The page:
You're not rich until you have something money cannot buy   Garth Brooks

Today I share both a story and some wonderful thoughts!

I am one of the wealthiest people I know… not because of the number of digits that are contained in my bank accounts but because of the priceless blessings that are mine!

I have an incredible marriage! I am blessed to be married to my best friend. I think that since I have been happily married for almost 40 years that I have the right to make that claim! 🙂

I have wonderful children and grandchildren who bless my life with their love and their presence!

I am blessed to have true and supportive friends and to live in a country in which I am allowed to exercise personal and religious freedom. I do not take my freedom for granted and I am ever grateful to those who have sacrificed and will sacrifice so that I and my fellow countrymen can continue to enjoy the freedoms our nation was founded upon.

I live in a wonderful community and have kind, thoughtful and considerate neighbors.

I am truly blessed with an abundant life! I hope your life is blessed with abundance as well!

I hope you will have a wonderful weekend and that you enjoy today’s story and thoughts!

Time, Love, and Money

An old man asked me, “With what do you buy your money?”

I said, “With your life.”

He said,“Right! I wish I had known that when I was young. I spent my life working for money instead of living.”

Time, love and money are the three legs of truth wealth’s stool. The time allotted to your life is utterly fundamental; a finite constantly depleting resource. Have you loved enough? Have you made money, invested money, and spent money in a way that sustains life on this earth for seven generations to come? Most don’t think we have time for these questions. We can be occupied working for money that we buy cars, drive to places, buy food from thousands of miles away, thus depleting earth’s natural capital without noticing it.

Many people will say that they are making good money, but have no sense of free time. They hope that someday in the future they will have time for the things they really enjoy like family and nature. Often that day never comes. I once worked at the headquarters of Standard Oil. My life had become the company. When I went home, my mind was preoccupied with Standard Oil. One day I awoke to realize that I worked in an environment that was loveless. I had money, but love and time where in short supply.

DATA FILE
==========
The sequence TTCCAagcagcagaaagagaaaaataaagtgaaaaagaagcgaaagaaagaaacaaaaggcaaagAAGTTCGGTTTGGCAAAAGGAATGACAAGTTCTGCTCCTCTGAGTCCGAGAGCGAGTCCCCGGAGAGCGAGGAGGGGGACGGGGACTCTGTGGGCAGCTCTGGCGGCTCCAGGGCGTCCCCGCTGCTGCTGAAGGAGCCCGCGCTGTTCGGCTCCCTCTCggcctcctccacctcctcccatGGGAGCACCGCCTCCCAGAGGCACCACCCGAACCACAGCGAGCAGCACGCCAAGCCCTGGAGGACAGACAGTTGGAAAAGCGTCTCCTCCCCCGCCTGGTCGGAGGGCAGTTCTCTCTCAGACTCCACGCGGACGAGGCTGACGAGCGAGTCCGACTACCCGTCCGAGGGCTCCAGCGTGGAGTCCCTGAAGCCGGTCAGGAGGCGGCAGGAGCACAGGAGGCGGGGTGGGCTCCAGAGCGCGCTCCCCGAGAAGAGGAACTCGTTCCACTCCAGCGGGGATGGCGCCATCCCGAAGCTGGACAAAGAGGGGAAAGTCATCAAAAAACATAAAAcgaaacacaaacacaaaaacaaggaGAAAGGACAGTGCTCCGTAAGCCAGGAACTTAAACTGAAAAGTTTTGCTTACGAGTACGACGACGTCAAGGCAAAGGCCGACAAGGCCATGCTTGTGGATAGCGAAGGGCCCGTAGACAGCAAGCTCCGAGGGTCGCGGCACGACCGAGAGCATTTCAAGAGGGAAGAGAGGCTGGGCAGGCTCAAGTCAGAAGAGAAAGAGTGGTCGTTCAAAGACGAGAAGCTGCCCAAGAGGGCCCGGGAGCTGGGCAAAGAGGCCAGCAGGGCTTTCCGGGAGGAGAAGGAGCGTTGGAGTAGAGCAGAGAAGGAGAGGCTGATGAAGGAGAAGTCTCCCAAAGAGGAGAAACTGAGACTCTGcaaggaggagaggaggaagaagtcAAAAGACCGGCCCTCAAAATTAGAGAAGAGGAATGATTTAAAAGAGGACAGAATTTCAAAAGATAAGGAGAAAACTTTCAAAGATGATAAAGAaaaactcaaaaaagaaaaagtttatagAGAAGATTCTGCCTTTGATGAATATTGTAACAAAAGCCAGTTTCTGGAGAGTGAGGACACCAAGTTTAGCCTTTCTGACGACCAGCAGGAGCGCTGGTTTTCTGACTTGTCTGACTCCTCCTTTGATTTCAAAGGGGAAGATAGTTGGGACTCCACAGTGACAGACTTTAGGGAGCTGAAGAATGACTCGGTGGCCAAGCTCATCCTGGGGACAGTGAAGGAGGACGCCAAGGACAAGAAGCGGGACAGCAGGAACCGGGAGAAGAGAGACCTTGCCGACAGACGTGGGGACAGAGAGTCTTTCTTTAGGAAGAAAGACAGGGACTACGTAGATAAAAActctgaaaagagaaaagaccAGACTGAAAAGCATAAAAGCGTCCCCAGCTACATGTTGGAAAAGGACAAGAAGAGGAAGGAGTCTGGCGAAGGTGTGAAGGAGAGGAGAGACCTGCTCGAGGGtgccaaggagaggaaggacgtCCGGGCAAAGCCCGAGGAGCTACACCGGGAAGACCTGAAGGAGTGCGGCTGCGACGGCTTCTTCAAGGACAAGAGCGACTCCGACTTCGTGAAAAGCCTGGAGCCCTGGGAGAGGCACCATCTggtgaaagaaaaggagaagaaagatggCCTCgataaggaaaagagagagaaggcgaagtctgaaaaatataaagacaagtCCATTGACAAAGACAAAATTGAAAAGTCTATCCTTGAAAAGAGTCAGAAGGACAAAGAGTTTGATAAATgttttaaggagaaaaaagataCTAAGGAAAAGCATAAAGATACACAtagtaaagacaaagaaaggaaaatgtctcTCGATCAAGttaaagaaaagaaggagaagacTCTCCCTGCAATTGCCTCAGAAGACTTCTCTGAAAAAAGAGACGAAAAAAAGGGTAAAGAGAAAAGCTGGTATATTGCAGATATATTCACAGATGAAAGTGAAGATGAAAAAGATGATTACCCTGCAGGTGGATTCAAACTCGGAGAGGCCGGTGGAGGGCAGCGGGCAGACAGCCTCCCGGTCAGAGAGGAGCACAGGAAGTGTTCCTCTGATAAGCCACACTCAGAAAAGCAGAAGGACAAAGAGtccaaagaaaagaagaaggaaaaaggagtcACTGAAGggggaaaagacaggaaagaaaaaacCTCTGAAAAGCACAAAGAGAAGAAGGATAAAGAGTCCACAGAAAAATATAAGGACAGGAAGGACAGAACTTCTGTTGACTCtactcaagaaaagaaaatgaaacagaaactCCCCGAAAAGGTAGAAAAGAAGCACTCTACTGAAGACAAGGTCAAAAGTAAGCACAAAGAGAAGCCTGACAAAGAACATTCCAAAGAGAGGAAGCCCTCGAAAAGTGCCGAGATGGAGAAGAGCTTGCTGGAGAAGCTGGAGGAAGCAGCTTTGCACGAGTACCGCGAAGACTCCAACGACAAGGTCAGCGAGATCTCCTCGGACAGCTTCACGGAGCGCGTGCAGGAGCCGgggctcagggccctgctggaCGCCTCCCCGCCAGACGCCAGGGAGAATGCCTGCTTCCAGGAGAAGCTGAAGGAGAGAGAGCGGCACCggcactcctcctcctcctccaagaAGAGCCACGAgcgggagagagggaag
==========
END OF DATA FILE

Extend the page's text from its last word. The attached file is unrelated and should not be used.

What is money? It’s a symbol for value, it is information; it is abstract. Humans are driven by symbols to go to war and fight for abstract causes. Money, being utterly abstract, is often valued more for itself than for what it actually buys – it is the ultimate “field of dreams”. Individuals and societies measure self-worth by financial net-worth, but this devalues the deeper qualities of awareness and soul that are the true source of all value.

Walking by a beautiful garden filled with iris flowers, someone might think: “I don’t own it, how unfortunate!” So they miss the simple of joy of the experience. You don’t need to own things in order to enjoy them. To really “have” something we must be present to it. Taking time to appreciate the existence of an object, a friend, or a place is really having that object before us.

Wealth is transpersonal because it is “beyond the personal”. Everything that we do to accumulate wealth depends on past human efforts; as well as the Earth, the solar system, and the cosmos at large. You are not your own source of supply. Companies create private wealth by extracting resources from nature as if nature is “free” and unlimited. Water, for example, was always free. Industrial pollution turns water into another commodity with price barriers for the poor and helpless. This situation creates transpersonal poverty.

There can be a wealth of time. Societies can make time for living, for singing, for family, for just sitting and watching. This wealth is greater than the focus on consuming goods and working to pump up the “gross domestic product”.

A man can become homeless and starve to death in a big city filled with apartments, hotels, and food. It is not just lack of money that brings us to the homeless state. Depression, lack of faith in life, lack of friends, and lack of family ties can bring one to this place. Call it lack of love.